U is for...Underwater

Amongst the various lakes and wetlands situated at Brockholes Nature Reserve, lies a multitude of fascinating creatures.

Whether that be fish or other small amphibians, there is a whole world that lies beneath the water waiting to be discovered. 

Brockholes Drone

David Gaskell

Brockholes nature reserve is made up of a number of lakes and pools which provide habitat to a myriad of creatures and plant life. With meadow lake being our largest body of water on site, it is home to some amazing aquatic existence.

From three-spined stickleback to perch, meadow lake is awash with an abundance of aquatic and fish themed characters. However, the presence of a plethora of aquatic creatures does not only benefit life within the pond, it also helps to attract a multitude of other creatures on to the reserve, such as the resplendent kingfisher. The kingfisher, with its eye-catching electric blue complexion, can regularly be seen gliding across meadow lake on the lookout for fish.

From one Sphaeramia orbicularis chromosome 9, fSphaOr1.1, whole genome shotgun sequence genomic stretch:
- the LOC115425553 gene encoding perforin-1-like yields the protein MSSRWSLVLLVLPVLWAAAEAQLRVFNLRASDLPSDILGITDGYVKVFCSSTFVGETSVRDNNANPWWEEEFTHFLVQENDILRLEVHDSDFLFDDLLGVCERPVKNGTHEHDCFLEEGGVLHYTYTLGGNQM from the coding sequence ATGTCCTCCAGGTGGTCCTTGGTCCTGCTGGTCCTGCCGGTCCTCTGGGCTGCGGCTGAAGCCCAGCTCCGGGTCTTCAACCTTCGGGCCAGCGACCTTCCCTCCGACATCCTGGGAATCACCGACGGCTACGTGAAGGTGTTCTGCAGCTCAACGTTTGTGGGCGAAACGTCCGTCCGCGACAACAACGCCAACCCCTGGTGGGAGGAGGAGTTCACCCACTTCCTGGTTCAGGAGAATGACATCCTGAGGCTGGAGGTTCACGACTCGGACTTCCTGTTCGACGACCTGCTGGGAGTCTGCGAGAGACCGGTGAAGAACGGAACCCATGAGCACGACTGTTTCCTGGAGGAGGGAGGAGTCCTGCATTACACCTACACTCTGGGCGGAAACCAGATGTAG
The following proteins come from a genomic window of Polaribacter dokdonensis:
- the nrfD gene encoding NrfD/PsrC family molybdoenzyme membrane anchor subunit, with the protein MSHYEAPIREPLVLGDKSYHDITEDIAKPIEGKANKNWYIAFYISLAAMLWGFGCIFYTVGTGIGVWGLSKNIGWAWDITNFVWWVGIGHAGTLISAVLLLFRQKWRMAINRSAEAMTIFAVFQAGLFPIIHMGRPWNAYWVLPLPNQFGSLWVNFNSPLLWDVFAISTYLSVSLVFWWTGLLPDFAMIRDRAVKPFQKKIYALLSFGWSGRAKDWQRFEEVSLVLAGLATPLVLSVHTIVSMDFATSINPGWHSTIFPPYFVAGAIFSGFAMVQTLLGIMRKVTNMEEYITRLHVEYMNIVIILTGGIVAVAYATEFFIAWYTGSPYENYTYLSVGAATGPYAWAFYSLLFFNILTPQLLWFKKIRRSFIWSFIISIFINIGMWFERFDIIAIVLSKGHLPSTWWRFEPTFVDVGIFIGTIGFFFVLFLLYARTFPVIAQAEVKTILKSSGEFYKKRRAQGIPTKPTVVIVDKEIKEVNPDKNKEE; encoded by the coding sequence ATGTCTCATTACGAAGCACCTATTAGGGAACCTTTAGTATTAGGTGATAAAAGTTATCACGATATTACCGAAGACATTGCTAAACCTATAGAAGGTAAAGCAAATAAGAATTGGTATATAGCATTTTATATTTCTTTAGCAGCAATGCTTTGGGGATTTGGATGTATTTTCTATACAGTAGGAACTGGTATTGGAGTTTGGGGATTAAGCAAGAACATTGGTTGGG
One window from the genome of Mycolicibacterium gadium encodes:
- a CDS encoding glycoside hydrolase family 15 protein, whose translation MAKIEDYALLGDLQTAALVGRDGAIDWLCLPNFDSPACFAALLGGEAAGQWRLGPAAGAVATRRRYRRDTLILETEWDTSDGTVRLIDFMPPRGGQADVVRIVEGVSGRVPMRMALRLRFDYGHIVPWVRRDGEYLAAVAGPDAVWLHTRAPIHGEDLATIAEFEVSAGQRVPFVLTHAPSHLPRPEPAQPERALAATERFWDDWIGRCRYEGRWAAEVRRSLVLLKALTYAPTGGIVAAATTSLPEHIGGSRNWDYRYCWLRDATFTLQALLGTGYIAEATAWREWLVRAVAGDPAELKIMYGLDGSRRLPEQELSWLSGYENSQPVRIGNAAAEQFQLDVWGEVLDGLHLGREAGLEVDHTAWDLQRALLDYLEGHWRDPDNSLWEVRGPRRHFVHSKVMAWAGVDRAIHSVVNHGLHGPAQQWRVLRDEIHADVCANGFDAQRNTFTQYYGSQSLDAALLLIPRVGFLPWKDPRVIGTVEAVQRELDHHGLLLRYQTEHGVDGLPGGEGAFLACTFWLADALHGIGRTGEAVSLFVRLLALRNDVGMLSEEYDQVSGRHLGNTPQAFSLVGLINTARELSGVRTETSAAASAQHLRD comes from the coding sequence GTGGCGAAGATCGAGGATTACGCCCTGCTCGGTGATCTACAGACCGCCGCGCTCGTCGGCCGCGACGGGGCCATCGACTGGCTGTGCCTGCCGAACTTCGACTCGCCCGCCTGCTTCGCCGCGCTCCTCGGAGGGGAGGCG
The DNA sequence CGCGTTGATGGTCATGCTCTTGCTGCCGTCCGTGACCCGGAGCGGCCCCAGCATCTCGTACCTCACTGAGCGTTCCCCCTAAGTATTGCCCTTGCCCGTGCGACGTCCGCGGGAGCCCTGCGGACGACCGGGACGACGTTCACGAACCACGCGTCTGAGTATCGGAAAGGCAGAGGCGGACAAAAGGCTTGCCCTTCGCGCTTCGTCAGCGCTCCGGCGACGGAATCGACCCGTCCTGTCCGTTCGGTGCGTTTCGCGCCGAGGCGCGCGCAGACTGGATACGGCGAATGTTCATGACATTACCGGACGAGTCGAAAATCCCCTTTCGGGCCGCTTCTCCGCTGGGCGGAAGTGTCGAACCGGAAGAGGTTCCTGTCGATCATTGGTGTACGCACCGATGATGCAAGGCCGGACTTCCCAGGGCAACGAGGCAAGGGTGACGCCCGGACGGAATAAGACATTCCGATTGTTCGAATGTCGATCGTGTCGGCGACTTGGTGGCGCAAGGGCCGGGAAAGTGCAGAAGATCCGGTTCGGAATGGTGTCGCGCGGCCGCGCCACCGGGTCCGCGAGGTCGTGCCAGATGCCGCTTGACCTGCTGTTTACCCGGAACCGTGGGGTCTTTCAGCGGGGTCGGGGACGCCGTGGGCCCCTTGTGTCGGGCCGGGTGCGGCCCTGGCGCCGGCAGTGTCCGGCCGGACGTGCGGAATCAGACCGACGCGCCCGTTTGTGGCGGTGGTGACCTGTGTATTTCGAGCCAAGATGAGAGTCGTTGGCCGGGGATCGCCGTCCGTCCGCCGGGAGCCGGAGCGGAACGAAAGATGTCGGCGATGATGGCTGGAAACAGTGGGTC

Meadow Lake

Alice Singleton

It is not just the fish present at Brockholes which support a plenitude of other wildlife. The extensive plant life which lies within the lakes and wetlands of the reserve, also help to sustain wildlife’s existence. One particularly pertinent example of this is the common reed, which supports a plethora of wildlife, such as the rare bittern and bearded tit which both depend on reeds for their very existence. Alongside providing a transitional habitat, the common reed despite its rather lacklustre name, also performs an integral role in keeping the water of the lakes and pools clean, by filtering the water.  

Finally, if you do so happen to visit Brockholes Nature Reserve, you must have a wander down to the banks of the River Ribble on your visit. The River Ribble meanders alongside Brockholes, and is awash with wildlife of all varieties. The river is home to a wide variety of fish, from chub and barbell to trout. This abundance of fish once more attracts an array of birds and other wildlife, which wonderfully spills into the Brockholes Nature Reserve.